(EDIT: this question now has a new home at https://korean.stackexchange.com/)
(Please visit https://korean.stackexchange.com/ for questions about Korean language)

Most Korean words and sounds do not have an equivalent English form (Example: 한글 -> Hanguel, 서울 -> Seoul) and vice versa, so I believe some kind of standard is in place for transliteration. However, I do not understand why an 'F" character in the beginning of an English word gets transliterated into a ㅎ, which is an 'h' sound.

For example, Fighting -> 화이팅, Family mart -> 회미리 마트, Fanta -> 환타

This does not happen when an an 'f' or 'ph' sound comes in the middle of a word.

What is the logic behind transliterating the 'f' at the beginning of a word into a ㅎ ?

2 Answers 2


Korean has no /f/ sound (unvoiced labiodental fricative), so it has to approximate it with a sound it does have. There are two possibilities.

ㅍ is a labial plosive that is heavily aspirated. The heavy aspiration makes it similar to a fricative, so it sounds similar. It's also unvoiced, so that helps. So it's used in loanwords like 파일 (file).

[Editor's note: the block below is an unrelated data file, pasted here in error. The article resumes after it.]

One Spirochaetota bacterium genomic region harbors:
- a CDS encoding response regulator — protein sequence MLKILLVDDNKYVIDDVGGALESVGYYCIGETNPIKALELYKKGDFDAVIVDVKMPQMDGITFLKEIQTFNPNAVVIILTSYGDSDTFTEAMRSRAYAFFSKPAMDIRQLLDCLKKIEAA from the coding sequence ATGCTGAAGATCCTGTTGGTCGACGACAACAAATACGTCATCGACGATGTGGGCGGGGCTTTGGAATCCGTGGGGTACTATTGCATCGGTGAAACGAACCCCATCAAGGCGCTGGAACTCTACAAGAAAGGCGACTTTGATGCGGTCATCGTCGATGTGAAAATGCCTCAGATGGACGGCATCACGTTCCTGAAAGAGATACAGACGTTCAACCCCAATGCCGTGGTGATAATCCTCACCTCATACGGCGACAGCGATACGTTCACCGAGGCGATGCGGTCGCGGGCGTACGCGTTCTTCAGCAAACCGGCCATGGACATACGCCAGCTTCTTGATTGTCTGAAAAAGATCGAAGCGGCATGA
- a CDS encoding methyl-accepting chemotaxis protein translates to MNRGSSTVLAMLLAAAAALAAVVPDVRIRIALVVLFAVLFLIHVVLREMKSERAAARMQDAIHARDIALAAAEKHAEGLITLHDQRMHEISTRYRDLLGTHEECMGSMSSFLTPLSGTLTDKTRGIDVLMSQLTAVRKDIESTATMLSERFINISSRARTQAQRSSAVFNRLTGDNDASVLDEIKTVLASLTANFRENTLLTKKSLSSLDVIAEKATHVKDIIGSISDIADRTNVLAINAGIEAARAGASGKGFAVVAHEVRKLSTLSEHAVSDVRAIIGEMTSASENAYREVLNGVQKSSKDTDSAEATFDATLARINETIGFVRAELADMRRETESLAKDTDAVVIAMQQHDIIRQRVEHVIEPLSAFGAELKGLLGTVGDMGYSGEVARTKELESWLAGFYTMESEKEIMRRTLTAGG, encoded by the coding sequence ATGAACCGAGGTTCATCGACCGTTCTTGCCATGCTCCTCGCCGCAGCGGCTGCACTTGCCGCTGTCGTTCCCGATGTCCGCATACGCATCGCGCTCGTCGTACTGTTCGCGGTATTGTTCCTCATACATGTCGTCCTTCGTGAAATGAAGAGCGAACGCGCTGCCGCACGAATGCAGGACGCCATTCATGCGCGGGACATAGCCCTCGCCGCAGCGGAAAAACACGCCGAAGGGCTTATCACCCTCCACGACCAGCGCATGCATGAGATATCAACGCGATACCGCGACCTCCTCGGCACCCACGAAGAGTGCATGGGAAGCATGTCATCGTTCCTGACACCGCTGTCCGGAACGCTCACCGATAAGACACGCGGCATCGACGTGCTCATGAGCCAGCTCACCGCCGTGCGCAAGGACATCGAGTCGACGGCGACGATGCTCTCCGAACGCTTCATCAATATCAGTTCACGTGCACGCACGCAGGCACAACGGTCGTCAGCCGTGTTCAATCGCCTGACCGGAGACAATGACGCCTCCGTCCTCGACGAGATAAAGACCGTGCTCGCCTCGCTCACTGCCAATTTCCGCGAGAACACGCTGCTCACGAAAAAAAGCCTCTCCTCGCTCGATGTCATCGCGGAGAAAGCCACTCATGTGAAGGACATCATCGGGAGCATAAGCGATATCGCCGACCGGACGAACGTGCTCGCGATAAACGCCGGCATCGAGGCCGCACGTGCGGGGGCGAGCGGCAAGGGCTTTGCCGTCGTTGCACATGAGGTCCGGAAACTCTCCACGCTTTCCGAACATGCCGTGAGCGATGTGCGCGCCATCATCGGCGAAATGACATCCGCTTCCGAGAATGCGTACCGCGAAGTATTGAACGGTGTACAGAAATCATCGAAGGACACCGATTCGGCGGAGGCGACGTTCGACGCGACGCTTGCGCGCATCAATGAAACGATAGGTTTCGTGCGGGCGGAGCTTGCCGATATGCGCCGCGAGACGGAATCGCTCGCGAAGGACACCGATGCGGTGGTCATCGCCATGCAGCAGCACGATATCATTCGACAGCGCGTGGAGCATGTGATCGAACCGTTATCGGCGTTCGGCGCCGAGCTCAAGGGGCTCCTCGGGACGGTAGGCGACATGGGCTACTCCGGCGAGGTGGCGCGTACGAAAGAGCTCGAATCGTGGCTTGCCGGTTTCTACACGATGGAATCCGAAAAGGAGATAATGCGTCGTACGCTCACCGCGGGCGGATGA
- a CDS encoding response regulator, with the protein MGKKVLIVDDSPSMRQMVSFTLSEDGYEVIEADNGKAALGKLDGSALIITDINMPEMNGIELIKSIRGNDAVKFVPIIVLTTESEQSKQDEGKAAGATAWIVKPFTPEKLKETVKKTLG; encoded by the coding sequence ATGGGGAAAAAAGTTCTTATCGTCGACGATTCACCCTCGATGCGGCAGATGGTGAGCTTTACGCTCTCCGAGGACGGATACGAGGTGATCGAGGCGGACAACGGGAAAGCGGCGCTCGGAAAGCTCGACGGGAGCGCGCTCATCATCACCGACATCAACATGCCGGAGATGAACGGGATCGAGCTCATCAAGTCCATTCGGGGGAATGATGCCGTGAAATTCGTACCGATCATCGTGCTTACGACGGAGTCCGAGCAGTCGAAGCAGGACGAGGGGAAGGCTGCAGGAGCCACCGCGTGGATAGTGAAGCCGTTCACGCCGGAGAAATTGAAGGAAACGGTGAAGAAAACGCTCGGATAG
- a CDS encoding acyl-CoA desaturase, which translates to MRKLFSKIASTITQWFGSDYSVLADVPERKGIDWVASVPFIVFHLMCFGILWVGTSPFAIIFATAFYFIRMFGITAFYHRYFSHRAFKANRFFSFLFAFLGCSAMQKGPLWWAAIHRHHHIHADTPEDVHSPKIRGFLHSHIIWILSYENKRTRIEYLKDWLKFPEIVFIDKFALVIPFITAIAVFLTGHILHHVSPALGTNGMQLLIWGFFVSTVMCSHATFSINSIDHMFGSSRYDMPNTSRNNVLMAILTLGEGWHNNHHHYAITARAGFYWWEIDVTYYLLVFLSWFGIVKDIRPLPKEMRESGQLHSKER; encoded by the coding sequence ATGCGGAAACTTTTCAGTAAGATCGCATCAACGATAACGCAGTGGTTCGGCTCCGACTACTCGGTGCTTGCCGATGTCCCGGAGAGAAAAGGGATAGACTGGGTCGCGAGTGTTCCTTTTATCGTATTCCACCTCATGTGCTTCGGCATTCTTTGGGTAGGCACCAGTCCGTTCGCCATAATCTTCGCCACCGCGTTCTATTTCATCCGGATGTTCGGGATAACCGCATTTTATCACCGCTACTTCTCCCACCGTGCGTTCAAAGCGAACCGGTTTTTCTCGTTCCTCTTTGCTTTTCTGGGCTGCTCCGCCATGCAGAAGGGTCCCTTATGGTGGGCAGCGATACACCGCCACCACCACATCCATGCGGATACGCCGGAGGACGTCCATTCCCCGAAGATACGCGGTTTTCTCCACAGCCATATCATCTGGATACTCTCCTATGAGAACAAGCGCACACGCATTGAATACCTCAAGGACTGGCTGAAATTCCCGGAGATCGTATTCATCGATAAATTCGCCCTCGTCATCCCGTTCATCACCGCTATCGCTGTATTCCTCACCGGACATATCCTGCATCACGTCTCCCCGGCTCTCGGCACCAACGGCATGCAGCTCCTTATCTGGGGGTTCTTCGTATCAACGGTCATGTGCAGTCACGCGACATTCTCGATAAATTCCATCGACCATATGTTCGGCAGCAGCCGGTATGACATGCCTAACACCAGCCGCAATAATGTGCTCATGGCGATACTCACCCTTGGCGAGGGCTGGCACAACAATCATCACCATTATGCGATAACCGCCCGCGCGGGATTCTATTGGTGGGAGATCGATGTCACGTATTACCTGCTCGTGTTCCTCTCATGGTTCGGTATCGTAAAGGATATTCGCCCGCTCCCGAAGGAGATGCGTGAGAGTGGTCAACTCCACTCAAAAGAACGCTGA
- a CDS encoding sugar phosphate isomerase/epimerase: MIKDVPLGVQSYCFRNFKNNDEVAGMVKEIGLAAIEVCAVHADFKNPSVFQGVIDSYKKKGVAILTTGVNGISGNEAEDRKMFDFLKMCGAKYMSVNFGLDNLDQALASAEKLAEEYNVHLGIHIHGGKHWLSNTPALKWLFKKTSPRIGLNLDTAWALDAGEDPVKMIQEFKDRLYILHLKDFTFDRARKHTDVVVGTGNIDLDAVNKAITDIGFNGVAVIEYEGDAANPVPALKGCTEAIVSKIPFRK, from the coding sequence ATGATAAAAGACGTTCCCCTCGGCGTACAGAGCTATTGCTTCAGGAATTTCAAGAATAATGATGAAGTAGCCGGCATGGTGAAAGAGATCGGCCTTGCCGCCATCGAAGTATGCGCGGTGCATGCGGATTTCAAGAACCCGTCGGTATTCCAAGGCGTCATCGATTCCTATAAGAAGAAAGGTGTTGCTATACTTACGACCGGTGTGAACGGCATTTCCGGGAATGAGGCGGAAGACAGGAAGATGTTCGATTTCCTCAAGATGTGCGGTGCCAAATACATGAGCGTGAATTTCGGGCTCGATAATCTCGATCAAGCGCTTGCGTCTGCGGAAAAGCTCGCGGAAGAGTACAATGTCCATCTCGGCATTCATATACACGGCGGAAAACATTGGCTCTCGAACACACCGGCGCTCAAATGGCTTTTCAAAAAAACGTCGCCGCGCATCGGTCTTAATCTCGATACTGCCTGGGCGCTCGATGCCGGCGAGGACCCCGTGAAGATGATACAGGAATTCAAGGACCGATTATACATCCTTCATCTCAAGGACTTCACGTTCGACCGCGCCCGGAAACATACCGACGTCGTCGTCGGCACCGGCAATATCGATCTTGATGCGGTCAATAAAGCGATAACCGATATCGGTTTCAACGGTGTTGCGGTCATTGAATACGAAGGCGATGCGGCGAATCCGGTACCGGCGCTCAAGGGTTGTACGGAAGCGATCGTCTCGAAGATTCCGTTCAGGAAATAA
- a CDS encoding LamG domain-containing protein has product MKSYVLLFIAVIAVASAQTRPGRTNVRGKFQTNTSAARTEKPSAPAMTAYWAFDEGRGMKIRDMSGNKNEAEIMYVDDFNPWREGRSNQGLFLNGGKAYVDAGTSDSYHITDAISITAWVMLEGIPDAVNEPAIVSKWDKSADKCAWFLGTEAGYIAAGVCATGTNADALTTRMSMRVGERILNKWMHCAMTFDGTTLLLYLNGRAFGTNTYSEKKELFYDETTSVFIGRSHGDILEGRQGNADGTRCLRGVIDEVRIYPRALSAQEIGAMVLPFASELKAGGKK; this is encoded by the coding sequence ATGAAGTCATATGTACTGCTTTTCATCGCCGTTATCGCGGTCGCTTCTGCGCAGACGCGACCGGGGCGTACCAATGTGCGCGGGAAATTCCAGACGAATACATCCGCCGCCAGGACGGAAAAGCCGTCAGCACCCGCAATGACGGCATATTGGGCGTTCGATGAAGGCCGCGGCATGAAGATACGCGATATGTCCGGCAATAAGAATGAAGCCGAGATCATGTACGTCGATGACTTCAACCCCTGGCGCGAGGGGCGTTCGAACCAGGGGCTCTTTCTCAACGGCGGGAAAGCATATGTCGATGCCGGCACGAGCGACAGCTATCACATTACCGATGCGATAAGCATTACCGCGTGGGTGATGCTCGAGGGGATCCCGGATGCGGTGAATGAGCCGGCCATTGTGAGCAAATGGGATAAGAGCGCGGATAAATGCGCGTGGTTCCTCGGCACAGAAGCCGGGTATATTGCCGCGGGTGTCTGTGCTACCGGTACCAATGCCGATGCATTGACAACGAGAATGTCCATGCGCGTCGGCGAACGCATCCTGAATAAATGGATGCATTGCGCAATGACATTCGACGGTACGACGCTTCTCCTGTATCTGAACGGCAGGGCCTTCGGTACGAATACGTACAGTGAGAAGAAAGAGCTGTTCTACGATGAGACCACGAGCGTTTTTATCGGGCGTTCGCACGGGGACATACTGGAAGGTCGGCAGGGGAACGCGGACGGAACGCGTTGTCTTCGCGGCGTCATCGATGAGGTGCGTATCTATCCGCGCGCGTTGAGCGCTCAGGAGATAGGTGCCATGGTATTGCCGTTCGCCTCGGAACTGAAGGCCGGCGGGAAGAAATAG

ㅎ is generally an 'h' sound, but its pronunciation actually changes a lot depending on the vowel that follows it. So when it's followed by an ㅜ (or ㅗ, to a lesser extent) it makes a bilabial fricative sound - quite similar to the labiodental fricative sound of the English 'f'. So the ㅎ makes a good substitute for the English 'f', at least when we can put an ㅗ or ㅜ after it, like muffler -> 마후라 and fry[ing] pan -> 후라이팬, where we have to insert a vowel anyways. This is found in Japanese too, where , though belonging to the 'h' set, makes a [ɸu] sound - and is written fu in English. Words borrowed through Japanese will especially tend to use 후 to translate the English 'f' sound.

Incidentally, we can see ㅎ used to translate other sounds in European languages - [Van] Gogh is translated 고흐, because 흐 makes a velar fricative sound, and Zurich is translated 취리히, because 히 makes a palatal fricative sound.

  • Welcome to Linguistics SE, and thanks for your (comprehensive) answer! Nov 22, 2015 at 12:56

Kang, Kenstowicz & Ito observe that treatment of [f] is a bit more variable. They say that direct loans from English have [pʰ] ([pʰodɨ] "Ford"), but ultimately English-based loans can also come via Japanese, where [h] is an allophone of /φ/ which is the closest fricative in Japanese to English [f]. So this can lead to pairs like "muffler" appearing in Korean as [mahura] via Japanese [mahuraa], or as [mʌpʰɨllʌ], a direct loan from English. This suggests looking at a larger corpus of English loans to check your generalization.

Your Answer

By clicking “Post Your Answer”, you agree to our terms of service and acknowledge you have read our privacy policy.

Not the answer you're looking for? Browse other questions tagged or ask your own question.